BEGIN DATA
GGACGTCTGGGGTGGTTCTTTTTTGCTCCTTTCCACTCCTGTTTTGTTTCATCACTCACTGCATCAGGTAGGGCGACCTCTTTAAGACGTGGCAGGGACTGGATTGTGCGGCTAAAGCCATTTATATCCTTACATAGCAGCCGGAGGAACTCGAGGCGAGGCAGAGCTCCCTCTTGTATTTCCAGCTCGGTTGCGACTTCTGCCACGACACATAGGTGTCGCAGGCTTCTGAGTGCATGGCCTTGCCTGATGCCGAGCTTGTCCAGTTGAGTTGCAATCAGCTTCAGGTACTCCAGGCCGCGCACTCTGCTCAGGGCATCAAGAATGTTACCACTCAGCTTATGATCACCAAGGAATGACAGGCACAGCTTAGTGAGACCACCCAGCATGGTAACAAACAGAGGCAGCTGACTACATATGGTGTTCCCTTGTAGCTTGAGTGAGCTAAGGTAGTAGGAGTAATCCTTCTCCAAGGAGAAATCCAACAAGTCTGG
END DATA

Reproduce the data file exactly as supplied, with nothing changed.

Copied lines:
GGACGTCTGGGGTGGTTCTTTTTTGCTCCTTTCCACTCCTGTTTTGTTTCATCACTCACTGCATCAGGTAGGGCGACCTCTTTAAGACGTGGCAGGGACTGGATTGTGCGGCTAAAGCCATTTATATCCTTACATAGCAGCCGGAGGAACTCGAGGCGAGGCAGAGCTCCCTCTTGTATTTCCAGCTCGGTTGCGACTTCTGCCACGACACATAGGTGTCGCAGGCTTCTGAGTGCATGGCCTTGCCTGATGCCGAGCTTGTCCAGTTGAGTTGCAATCAGCTTCAGGTACTCCAGGCCGCGCACTCTGCTCAGGGCATCAAGAATGTTACCACTCAGCTTATGATCACCAAGGAATGACAGGCACAGCTTAGTGAGACCACCCAGCATGGTAACAAACAGAGGCAGCTGACTACATATGGTGTTCCCTTGTAGCTTGAGTGAGCTAAGGTAGTAGGAGTAATCCTTCTCCAAGGAGAAATCCAACAAGTCTGG